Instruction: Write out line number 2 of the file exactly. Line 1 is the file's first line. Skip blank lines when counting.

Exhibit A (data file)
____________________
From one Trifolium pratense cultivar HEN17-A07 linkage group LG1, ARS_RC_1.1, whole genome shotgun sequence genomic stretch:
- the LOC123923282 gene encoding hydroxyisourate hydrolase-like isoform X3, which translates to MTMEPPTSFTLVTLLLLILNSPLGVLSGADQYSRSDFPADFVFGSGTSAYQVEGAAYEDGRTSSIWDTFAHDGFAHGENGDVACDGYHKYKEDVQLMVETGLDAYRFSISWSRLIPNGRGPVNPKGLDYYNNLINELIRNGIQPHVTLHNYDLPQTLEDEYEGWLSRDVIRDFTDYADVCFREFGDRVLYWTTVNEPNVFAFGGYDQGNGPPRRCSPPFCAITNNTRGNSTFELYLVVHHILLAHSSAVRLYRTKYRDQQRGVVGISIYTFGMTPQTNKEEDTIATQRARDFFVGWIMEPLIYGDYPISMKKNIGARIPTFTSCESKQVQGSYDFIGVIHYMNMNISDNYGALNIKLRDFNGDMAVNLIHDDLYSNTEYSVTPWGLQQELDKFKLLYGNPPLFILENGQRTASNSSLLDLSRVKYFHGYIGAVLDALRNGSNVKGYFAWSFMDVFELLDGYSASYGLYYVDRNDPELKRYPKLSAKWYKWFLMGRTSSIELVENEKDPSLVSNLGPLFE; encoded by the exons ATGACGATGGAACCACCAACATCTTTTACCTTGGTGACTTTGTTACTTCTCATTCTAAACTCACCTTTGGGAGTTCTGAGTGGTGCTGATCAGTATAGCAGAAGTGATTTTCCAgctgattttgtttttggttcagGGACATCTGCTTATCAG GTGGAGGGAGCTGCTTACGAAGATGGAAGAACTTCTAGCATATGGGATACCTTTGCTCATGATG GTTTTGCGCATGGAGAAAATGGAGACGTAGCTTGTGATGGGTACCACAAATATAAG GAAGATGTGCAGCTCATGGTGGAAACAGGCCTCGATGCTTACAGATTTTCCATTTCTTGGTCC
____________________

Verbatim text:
- the LOC123923282 gene encoding hydroxyisourate hydrolase-like isoform X3, which translates to MTMEPPTSFTLVTLLLLILNSPLGVLSGADQYSRSDFPADFVFGSGTSAYQVEGAAYEDGRTSSIWDTFAHDGFAHGENGDVACDGYHKYKEDVQLMVETGLDAYRFSISWSRLIPNGRGPVNPKGLDYYNNLINELIRNGIQPHVTLHNYDLPQTLEDEYEGWLSRDVIRDFTDYADVCFREFGDRVLYWTTVNEPNVFAFGGYDQGNGPPRRCSPPFCAITNNTRGNSTFELYLVVHHILLAHSSAVRLYRTKYRDQQRGVVGISIYTFGMTPQTNKEEDTIATQRARDFFVGWIMEPLIYGDYPISMKKNIGARIPTFTSCESKQVQGSYDFIGVIHYMNMNISDNYGALNIKLRDFNGDMAVNLIHDDLYSNTEYSVTPWGLQQELDKFKLLYGNPPLFILENGQRTASNSSLLDLSRVKYFHGYIGAVLDALRNGSNVKGYFAWSFMDVFELLDGYSASYGLYYVDRNDPELKRYPKLSAKWYKWFLMGRTSSIELVENEKDPSLVSNLGPLFE; encoded by the exons ATGACGATGGAACCACCAACATCTTTTACCTTGGTGACTTTGTTACTTCTCATTCTAAACTCACCTTTGGGAGTTCTGAGTGGTGCTGATCAGTATAGCAGAAGTGATTTTCCAgctgattttgtttttggttcagGGACATCTGCTTATCAG GTGGAGGGAGCTGCTTACGAAGATGGAAGAACTTCTAGCATATGGGATACCTTTGCTCATGATG GTTTTGCGCATGGAGAAAATGGAGACGTAGCTTGTGATGGGTACCACAAATATAAG GAAGATGTGCAGCTCATGGTGGAAACAGGCCTCGATGCTTACAGATTTTCCATTTCTTGGTCC